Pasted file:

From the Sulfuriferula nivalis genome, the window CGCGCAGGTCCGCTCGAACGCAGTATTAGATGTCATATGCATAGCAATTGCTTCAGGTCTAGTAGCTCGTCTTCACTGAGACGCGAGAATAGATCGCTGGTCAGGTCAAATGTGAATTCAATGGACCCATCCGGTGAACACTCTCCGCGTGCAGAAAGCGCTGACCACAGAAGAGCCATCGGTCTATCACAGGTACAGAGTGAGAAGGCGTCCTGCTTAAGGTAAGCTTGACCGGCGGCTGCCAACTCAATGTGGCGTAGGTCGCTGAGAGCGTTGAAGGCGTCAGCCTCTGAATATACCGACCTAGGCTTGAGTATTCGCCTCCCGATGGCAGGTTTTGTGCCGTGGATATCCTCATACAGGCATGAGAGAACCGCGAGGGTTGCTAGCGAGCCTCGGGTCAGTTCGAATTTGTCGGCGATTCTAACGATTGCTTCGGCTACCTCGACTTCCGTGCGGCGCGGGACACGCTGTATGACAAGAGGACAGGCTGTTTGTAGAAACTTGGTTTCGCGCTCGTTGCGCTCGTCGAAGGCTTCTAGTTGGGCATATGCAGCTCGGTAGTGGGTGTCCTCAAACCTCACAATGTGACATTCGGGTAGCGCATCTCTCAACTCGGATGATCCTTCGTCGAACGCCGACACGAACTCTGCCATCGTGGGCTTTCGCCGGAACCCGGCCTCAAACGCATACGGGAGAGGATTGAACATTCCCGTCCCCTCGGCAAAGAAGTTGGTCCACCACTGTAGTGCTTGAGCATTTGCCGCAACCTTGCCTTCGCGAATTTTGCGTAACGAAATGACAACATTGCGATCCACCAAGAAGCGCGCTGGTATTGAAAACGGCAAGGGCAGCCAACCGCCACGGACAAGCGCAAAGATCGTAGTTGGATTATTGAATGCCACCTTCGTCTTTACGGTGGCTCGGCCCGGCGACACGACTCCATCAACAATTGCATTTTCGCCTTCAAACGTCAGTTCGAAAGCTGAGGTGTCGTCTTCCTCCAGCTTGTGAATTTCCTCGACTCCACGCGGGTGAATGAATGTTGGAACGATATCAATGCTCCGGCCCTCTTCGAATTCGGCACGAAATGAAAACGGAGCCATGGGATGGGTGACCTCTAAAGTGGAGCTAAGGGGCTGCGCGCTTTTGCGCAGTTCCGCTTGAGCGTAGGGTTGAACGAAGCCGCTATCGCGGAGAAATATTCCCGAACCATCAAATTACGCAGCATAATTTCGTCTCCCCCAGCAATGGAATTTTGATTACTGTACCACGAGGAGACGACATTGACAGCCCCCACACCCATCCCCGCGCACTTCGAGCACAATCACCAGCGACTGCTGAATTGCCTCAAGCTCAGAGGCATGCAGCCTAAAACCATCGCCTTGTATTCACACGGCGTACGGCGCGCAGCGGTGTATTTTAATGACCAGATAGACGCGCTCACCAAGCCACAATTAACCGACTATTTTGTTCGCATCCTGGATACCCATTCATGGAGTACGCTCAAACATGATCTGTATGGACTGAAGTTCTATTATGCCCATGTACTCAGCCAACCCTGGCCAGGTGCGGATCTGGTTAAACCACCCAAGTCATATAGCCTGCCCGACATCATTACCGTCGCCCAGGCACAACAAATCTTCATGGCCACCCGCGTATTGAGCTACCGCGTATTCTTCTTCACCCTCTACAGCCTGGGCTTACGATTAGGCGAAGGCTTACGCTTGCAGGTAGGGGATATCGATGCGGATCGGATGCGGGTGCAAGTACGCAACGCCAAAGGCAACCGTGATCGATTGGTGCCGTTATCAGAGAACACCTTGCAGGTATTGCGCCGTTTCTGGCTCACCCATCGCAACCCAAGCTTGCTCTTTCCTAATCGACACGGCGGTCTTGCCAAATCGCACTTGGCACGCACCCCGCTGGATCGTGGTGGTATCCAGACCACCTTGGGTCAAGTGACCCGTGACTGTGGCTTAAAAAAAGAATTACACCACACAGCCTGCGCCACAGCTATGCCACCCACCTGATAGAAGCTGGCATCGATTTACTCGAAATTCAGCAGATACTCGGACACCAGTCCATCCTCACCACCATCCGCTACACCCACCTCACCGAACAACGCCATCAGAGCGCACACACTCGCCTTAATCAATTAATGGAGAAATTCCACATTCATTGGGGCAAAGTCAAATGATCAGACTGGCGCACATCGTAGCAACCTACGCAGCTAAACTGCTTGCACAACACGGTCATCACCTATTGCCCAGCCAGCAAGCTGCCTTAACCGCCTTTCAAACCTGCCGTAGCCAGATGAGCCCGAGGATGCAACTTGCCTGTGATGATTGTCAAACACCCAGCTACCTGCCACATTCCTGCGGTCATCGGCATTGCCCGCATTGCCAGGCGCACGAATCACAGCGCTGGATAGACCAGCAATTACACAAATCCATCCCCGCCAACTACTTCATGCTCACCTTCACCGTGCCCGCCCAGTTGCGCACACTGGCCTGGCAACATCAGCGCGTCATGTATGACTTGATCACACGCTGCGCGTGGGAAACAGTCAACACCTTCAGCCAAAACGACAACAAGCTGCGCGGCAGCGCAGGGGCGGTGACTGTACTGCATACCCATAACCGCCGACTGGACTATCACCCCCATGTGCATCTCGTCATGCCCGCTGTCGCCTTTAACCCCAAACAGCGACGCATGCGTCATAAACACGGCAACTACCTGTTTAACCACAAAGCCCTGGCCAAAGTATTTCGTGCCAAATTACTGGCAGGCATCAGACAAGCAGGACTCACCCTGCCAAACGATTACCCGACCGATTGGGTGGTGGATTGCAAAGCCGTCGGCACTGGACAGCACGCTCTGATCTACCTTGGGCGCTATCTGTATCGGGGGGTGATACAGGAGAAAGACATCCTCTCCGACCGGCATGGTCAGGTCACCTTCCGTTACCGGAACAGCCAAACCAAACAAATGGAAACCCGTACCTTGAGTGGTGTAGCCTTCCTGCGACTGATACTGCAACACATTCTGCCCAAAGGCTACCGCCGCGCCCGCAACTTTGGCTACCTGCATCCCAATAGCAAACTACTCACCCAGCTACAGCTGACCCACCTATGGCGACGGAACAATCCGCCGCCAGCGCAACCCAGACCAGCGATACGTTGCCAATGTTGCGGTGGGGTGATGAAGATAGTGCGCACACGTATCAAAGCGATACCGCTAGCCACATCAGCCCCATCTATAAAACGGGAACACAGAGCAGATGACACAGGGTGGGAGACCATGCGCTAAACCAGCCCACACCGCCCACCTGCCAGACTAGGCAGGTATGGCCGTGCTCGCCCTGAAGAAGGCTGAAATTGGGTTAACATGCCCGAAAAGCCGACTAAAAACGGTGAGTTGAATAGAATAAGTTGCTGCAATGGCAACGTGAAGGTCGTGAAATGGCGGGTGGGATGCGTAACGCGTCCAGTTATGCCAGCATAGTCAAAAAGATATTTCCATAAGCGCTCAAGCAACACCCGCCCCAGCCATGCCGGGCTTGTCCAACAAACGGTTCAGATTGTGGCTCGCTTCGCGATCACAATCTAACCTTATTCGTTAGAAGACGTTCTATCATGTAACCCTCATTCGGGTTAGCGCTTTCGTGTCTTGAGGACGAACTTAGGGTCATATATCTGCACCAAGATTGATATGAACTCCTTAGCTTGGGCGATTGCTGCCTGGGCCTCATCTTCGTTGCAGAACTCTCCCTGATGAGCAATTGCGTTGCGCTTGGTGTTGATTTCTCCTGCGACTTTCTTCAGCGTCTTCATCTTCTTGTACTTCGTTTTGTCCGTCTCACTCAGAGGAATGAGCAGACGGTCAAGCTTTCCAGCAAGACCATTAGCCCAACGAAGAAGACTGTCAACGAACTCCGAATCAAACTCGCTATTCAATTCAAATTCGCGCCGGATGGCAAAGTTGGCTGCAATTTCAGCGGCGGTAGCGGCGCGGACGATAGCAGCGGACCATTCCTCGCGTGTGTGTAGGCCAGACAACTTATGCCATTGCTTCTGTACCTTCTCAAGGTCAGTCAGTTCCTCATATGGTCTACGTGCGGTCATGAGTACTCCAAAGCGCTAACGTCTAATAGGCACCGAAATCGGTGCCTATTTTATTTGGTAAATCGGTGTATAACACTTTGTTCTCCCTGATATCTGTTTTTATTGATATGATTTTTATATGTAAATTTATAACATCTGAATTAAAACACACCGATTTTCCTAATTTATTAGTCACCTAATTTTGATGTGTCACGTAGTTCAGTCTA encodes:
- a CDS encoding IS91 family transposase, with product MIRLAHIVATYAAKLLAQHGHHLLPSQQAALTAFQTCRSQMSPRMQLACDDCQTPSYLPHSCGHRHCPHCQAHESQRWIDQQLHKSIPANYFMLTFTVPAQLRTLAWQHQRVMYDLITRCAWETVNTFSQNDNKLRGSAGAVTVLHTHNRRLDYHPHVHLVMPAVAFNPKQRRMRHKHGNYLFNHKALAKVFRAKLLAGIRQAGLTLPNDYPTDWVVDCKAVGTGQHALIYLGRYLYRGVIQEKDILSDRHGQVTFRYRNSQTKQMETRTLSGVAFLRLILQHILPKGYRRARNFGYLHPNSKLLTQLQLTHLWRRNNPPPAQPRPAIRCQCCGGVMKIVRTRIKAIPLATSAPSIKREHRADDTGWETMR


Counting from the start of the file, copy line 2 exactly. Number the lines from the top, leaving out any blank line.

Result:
- a CDS encoding IS91 family transposase, with product MIRLAHIVATYAAKLLAQHGHHLLPSQQAALTAFQTCRSQMSPRMQLACDDCQTPSYLPHSCGHRHCPHCQAHESQRWIDQQLHKSIPANYFMLTFTVPAQLRTLAWQHQRVMYDLITRCAWETVNTFSQNDNKLRGSAGAVTVLHTHNRRLDYHPHVHLVMPAVAFNPKQRRMRHKHGNYLFNHKALAKVFRAKLLAGIRQAGLTLPNDYPTDWVVDCKAVGTGQHALIYLGRYLYRGVIQEKDILSDRHGQVTFRYRNSQTKQMETRTLSGVAFLRLILQHILPKGYRRARNFGYLHPNSKLLTQLQLTHLWRRNNPPPAQPRPAIRCQCCGGVMKIVRTRIKAIPLATSAPSIKREHRADDTGWETMR